Caveat: A friend who’s a lot of research about “successful” artists found that many don’t really make a living from their work. Some of the names would surprise you. Some are supported by spouses or trust funds. Some rely on academic careers for their bread-and-butter. On the other hand, I DO know people who support families while making work they love. Yet some people wouldn’t call them “artists”.

The moral of the story here: Don’t let anyone else define “success” for you! It will be different for each of us. And there is room in the world for all of our versions.

For a pithier (and funnier) version of this philosophy, see this post at the IttyBiz blog.

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Filed under art, body of work, business, choices, craft, myths about artists, selling

CUSTOMER CARE: Feel the Love

Never forget the love you have for what you do. Remember the blessing of being able to make what you make.

Here’s something to consider the next time you feel a sharp retort rising to your lips when someone in your booth asks a “stupid question”. (Which, in case you don’t already know, isn’t so stupid after all.

The times I find it hardest to deal with problem customers, is when I am not in a good space myself.

There will be times in your life when things get hard. When nothing seems to go right. When you body simply can’t do what you ask of it, not the simplest task. When worries about money seem to overwhelm everything else. When your spirit is exhausted.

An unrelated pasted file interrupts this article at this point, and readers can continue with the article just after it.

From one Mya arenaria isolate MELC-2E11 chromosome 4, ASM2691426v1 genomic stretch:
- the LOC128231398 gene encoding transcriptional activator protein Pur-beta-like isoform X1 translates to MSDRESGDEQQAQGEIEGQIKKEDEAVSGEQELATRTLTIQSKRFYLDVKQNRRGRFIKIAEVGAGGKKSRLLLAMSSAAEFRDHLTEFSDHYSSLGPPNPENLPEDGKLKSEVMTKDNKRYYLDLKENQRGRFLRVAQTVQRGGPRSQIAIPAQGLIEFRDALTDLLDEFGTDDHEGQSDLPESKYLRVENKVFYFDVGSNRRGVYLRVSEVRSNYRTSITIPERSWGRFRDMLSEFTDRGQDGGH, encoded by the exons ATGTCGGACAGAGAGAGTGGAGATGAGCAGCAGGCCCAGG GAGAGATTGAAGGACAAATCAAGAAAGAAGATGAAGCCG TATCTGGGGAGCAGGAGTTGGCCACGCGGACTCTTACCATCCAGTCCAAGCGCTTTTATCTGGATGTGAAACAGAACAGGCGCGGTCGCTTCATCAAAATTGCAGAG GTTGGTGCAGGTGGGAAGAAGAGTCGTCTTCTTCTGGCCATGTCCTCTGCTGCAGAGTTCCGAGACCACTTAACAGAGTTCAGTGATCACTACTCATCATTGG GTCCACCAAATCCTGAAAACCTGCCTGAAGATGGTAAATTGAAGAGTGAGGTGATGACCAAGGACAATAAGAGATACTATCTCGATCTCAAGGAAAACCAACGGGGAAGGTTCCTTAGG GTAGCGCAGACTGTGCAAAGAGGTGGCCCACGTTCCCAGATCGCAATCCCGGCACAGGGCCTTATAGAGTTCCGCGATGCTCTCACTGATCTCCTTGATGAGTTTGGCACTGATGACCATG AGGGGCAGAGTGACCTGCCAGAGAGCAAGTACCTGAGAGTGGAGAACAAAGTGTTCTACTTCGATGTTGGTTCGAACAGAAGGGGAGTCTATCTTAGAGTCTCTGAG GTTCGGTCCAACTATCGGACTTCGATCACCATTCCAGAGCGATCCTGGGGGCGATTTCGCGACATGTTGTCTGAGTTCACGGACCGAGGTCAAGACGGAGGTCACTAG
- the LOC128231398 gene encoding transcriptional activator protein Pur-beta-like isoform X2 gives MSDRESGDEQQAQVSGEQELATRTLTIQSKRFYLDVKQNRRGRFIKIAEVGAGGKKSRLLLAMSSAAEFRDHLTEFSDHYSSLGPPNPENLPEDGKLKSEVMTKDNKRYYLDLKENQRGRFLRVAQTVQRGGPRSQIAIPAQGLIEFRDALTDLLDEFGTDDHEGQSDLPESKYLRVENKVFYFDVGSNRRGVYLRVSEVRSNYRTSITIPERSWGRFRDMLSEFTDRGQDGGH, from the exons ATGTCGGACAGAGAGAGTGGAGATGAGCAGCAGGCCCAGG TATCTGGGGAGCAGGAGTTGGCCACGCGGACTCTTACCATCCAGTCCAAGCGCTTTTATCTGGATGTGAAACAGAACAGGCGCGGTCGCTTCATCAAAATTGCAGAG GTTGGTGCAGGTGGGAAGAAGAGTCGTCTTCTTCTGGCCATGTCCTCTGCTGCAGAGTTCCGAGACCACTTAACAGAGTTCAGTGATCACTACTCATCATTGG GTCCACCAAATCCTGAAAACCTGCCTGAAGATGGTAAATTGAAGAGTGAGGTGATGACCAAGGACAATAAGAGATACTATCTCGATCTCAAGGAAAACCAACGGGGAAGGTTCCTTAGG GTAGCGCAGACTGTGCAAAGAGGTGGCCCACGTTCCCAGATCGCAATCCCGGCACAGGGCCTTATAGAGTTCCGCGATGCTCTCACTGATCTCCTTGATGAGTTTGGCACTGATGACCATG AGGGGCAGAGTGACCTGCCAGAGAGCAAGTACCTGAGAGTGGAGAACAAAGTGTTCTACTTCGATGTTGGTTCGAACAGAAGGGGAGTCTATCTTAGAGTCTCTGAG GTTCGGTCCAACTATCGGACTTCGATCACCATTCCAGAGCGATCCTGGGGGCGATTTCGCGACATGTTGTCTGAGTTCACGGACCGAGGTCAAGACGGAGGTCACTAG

There will be people in your life who make things difficult. People who are impossible to please. People who are threatened by what you do. People who are envious of what you have.

There will be stages in your life when you question everything about your work. Is it good enough? Is it still my best work? Does the world even want it? Do I still believe in it?

And just like the times when a difficult child needs your love all the more, this is the time to remember the love you have for your art.

Here’s how that happens for me:

I’ve been head-high in frenzied preparations for my upcoming League of New Hampshire Craftsmen’s Annual Fair. On one hand, it’s my tenth year at the Fair, and I pretty much know what to do. On the other hand, every year there’s something major I forget/mess up/leave to the last minute. Every year there’s a big scramble to deal with it, with frantic phone calls, late nights and the inevitable last-minute make-do. (Which almost always seems to work out better than my original intention.)

This year is no exception. But I have some secret weapons.

The first is modern medicine. After waiting years for the brain buzz of menopause to wear off, I realized it wasn’t going away and it wasn’t even getting better. I realized I’ve always had it–it was just getting worse with age. I sought professional help. I’m now seeing an excellent therapist who specializes in working with creative people. And I’m on a very low dosage of anti-anxiety medication. (Don’t worry, not the addictive stuff!)